Climate change and Canada’s north coast: research trends, progress, and future directions

Published on Mar 1, 2018in Environmental Reviews3.958
· DOI :10.1139/er-2017-0027
James D. Ford46
Estimated H-index: 46
(McGill University),
Nicole Couture9
Estimated H-index: 9
(NRCan: Natural Resources Canada)
+ 1 AuthorsDylan G. Clark5
Estimated H-index: 5
(McGill University)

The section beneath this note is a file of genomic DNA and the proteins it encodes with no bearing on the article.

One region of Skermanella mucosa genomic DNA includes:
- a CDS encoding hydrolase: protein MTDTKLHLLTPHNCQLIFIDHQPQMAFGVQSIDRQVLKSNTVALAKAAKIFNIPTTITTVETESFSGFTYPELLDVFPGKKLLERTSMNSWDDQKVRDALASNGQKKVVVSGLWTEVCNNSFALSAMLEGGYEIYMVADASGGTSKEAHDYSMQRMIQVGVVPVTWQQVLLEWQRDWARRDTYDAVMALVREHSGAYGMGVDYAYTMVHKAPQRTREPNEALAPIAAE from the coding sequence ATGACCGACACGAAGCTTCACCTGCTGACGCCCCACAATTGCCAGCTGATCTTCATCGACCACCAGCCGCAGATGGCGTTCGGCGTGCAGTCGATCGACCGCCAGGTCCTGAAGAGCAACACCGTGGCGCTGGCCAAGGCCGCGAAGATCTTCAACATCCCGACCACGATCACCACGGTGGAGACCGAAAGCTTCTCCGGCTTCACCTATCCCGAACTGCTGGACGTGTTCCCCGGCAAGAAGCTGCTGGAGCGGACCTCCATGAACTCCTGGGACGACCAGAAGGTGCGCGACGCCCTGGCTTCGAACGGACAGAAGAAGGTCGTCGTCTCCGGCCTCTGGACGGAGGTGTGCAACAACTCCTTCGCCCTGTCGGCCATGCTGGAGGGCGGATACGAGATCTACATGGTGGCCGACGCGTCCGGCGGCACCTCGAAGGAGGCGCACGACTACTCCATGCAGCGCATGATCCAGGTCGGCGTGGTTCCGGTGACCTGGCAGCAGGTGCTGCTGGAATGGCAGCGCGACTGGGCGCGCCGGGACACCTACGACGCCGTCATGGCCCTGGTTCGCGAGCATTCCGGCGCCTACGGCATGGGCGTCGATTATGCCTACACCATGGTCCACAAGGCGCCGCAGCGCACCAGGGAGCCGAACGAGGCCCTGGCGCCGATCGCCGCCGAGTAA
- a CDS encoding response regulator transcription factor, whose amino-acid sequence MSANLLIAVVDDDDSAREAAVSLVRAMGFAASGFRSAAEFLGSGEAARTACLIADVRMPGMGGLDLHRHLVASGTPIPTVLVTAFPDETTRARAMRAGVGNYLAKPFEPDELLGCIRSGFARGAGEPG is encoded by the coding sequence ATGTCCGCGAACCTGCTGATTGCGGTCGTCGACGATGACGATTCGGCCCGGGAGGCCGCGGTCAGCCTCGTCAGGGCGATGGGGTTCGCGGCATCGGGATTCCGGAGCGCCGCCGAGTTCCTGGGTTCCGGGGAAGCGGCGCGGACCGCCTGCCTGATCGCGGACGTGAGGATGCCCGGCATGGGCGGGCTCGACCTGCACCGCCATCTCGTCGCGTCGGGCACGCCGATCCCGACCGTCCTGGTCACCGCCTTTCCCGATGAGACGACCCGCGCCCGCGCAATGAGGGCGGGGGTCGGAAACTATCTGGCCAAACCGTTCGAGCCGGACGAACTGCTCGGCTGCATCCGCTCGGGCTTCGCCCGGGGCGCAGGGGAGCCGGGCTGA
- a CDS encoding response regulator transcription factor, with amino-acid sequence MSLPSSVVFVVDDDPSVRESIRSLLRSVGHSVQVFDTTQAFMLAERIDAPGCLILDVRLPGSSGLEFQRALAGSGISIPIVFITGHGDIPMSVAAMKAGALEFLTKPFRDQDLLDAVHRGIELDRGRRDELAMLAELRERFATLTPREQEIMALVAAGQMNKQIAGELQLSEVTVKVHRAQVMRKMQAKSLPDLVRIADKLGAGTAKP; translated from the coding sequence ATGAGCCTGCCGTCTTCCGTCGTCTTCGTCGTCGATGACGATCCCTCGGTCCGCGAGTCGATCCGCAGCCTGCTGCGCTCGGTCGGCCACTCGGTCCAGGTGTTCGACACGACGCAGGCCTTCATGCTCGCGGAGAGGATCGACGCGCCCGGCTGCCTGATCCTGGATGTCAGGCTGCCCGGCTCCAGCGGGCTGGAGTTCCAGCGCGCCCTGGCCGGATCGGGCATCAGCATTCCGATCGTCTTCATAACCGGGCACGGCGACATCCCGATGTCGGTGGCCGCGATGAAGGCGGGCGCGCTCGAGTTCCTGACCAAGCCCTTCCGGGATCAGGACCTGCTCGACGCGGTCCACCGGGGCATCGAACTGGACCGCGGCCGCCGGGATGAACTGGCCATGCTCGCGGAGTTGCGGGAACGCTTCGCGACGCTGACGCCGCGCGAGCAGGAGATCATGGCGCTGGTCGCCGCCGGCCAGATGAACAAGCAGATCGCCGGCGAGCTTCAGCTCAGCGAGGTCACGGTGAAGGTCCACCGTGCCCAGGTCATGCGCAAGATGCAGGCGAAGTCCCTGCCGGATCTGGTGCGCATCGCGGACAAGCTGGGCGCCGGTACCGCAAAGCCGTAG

This paper identifies and characterizes current knowledge on climate change impacts, adaptation, and vulnerability for Canada’s northern coastline, outlining key research gaps. Warming temperatures and increased precipitation have been documented across the northern coast, with the rate of sea ice decline ranging from 2.9% to 10.4% per decade. Storm intensity and frequency is increasing, and permafrost is warming across the region. Many of these changes are projected to accelerate in the future, with in excess of 8 °C warming in winter possible under a high-emission scenario by 2081–2100. Vulnerability to these changes differs by region and community, a function of geographic location, nature of climate change impacts, and human factors. Capacity to manage climate change is high in some sectors, such as subsistence harvesting, but is being undermined by long-term societal changes. In other sectors, such as infrastructure and transportation, limitations in climate risk management capacity result in continu...
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